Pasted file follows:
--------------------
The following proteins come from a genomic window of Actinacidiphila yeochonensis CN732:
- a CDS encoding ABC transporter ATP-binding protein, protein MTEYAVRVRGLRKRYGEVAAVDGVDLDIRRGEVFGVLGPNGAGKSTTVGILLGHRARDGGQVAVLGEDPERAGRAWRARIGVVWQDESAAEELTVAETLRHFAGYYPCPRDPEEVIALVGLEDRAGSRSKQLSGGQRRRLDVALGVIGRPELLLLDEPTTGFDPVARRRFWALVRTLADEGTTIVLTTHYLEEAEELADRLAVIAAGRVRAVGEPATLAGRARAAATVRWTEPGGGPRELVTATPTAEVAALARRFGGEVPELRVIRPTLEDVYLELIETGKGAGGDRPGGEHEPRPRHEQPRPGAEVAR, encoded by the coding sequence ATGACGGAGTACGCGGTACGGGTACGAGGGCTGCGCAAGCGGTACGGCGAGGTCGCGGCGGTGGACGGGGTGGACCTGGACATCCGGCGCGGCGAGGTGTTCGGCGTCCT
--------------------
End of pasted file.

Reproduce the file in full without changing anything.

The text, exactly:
The following proteins come from a genomic window of Actinacidiphila yeochonensis CN732:
- a CDS encoding ABC transporter ATP-binding protein, protein MTEYAVRVRGLRKRYGEVAAVDGVDLDIRRGEVFGVLGPNGAGKSTTVGILLGHRARDGGQVAVLGEDPERAGRAWRARIGVVWQDESAAEELTVAETLRHFAGYYPCPRDPEEVIALVGLEDRAGSRSKQLSGGQRRRLDVALGVIGRPELLLLDEPTTGFDPVARRRFWALVRTLADEGTTIVLTTHYLEEAEELADRLAVIAAGRVRAVGEPATLAGRARAAATVRWTEPGGGPRELVTATPTAEVAALARRFGGEVPELRVIRPTLEDVYLELIETGKGAGGDRPGGEHEPRPRHEQPRPGAEVAR, encoded by the coding sequence ATGACGGAGTACGCGGTACGGGTACGAGGGCTGCGCAAGCGGTACGGCGAGGTCGCGGCGGTGGACGGGGTGGACCTGGACATCCGGCGCGGCGAGGTGTTCGGCGTCCT